Who should be on your WMS implementation team?

So, you’ve decided on a new warehouse management system, and you want to make the go-live as smooth as possible. Congratulations, the first hard part is over.

Now, let’s move on to the second part: finding the right team to make your implementation a success. Here are six of the core people and skills you need to make sure everything goes off as smoothly as possible.

Project managers

Project managers are a lifesaver for any integration, but especially for a WMS. They are the one who keeps people on track, can help identify and limit scope creep, and have a perspective of getting the job done correctly.

Project managers look at the process as a whole, serving as the connector for all of the other people and requirements needed. One interesting consideration for the PM is that you may need an outside expert. It’ll give you experience and drive you to finish the project properly while achieving everything you need for initial launch.

They’re the task master that your team will be thankful for when all is said and done.

WMS trainer

There’s no uniform title for this person but think of your WMS trainer as the person who is going to use it most starting on day one. They’ll be the one who needs the most information on the interface and the WMS’ capabilities.In most cases, they’ll also be the person who trains other staff on how to use your WMS down the road.

Install your new WMS as efficiently as possible with this step-by-step guide to WMS implementation

Let this person serve as a tester and trainer so they can ensure your system is working properly, that it is easy to understand, and that it improves your business as soon as the WMS goes live.

Warehouse manager or process owner

Management buy-in is always a must-have. Your lead warehouse manager or the person who serves as the process owner will have a strong idea of the requirements for each process and step, as well as know who can check in and verify tasks that are completed.

Bring this person onto your WMS implementation team to evaluate which features that benefit your business and should be integrated with your overall processes.

Integration analyst/expert

Some positions for your WMS implementation team need to be somewhat independent on the software itself. We recommend having an integration expert on your team to lead the process and help you make larger overall architecture and technological decisions.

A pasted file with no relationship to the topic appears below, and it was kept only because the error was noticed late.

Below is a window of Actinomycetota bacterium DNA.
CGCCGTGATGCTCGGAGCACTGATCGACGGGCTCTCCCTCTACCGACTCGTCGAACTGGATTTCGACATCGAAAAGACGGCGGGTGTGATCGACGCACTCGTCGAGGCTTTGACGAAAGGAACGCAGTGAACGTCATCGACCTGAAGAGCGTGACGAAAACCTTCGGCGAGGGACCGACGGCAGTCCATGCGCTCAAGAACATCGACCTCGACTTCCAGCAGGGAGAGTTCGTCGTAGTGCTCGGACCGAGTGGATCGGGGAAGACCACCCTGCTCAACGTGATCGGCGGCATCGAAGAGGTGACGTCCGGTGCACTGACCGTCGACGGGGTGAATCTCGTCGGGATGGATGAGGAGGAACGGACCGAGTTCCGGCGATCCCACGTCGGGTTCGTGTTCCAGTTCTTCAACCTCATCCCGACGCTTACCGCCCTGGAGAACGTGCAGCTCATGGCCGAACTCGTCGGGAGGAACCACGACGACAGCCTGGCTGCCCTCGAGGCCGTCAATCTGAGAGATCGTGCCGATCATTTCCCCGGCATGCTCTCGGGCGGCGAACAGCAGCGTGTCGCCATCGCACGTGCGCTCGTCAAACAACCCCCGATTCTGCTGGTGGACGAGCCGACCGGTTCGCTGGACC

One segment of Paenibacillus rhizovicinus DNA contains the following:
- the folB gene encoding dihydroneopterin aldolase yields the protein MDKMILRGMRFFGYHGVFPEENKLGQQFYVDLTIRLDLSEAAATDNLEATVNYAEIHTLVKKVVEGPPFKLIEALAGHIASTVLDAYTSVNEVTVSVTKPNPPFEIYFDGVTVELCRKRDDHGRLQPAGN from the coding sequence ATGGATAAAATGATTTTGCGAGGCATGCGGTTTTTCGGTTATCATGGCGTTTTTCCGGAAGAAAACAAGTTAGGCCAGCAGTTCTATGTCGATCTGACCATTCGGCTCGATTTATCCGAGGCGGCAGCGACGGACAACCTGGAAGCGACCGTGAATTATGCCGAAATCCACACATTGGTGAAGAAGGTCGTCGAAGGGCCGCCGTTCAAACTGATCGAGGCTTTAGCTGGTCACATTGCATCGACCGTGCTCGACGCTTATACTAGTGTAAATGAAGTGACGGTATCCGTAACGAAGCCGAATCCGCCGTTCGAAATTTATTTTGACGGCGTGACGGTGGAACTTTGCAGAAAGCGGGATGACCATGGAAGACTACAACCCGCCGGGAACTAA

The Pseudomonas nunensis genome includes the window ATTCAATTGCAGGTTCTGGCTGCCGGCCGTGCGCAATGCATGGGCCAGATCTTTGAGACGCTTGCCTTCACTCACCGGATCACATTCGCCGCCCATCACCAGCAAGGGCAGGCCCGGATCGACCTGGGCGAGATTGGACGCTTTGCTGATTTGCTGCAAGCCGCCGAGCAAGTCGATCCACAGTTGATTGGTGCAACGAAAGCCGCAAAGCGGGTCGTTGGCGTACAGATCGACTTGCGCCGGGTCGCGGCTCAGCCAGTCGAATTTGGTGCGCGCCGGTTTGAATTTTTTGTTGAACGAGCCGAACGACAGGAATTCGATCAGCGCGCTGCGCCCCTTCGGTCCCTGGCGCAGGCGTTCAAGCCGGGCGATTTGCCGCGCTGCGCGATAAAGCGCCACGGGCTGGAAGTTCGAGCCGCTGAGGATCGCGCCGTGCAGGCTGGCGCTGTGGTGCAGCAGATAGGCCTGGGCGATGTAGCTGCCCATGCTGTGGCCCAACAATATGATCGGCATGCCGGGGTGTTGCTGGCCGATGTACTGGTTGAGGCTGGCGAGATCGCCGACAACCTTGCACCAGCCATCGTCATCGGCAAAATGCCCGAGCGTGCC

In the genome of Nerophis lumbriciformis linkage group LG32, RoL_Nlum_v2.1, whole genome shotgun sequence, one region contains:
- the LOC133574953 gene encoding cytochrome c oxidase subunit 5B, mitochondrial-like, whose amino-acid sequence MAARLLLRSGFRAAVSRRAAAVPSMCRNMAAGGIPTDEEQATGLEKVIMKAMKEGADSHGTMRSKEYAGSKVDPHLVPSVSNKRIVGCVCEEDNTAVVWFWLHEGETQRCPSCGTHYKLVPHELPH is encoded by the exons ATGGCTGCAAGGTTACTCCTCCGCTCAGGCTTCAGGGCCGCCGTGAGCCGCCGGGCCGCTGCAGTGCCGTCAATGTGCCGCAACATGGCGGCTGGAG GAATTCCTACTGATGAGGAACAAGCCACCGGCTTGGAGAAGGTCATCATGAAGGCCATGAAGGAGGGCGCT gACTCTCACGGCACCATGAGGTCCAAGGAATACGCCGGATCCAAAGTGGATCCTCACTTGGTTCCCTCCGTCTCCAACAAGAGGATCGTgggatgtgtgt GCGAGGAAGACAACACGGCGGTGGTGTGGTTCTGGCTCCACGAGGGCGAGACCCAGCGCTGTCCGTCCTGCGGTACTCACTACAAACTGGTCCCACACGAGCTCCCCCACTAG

Get your WMS implementation checklist - over 100 actionable steps to implementation success

They will be your go-to for questions on what platforms already integrate, what information you may need for custom work based on APIs, and how your existing systems prefer to handle data. In many cases, look for someone who can assist with your most useful and valuable platforms already in use — typically that’s your ERP.

Database administrator

System and database administration staff are great to have available to ensure that your WMS properly uses data and isn’t trying to duplicate efforts. They’ll also provide valuable insight and troubleshooting when it comes to the server your WMS runs on and the different databases it uses or delivers data to each day.

The one caveat here is that cloud and SaaS WMS options may not require this role to be in-house. That said, you’ll want to make sure you have a systems analytics or database administrator available from your WMS provider to answer questions as you prep your go-live.

Go-live support team

One thing lots of teams forget is the support they will need during the actual integrations and implementations. When you go-live, something is going to happen and you’re going to need a little help.

Look for a group of support staff that operates on two distinct levels. First, get someone with implementation experience to help you through hiccups and roadblocks. Their experience with testing and training can get you going much faster.

Second, have someone around who provides broader support. Office managers are wonderful for this task because they’re already on top of keeping people fed, ensuring that breaks are taken when days get long, and have de-escalation skills.

Something is going to go wrong, and a team who knows the technical side and the people-side of dispute resolution will make your day that much better.

author image
Geoff Whiting

About the author…

Geoff is an experienced journalist, writer, and business development consultant with a focus on enterprise technology, e-commerce, and supply chain development. Outside of the office he can be found toying with the latest in IoT, searching for classic radio broadcast recordings, and playing the perpetual tourist in his home of Washington D.C.

author image
Geoff Whiting

Featured white papers

Related articles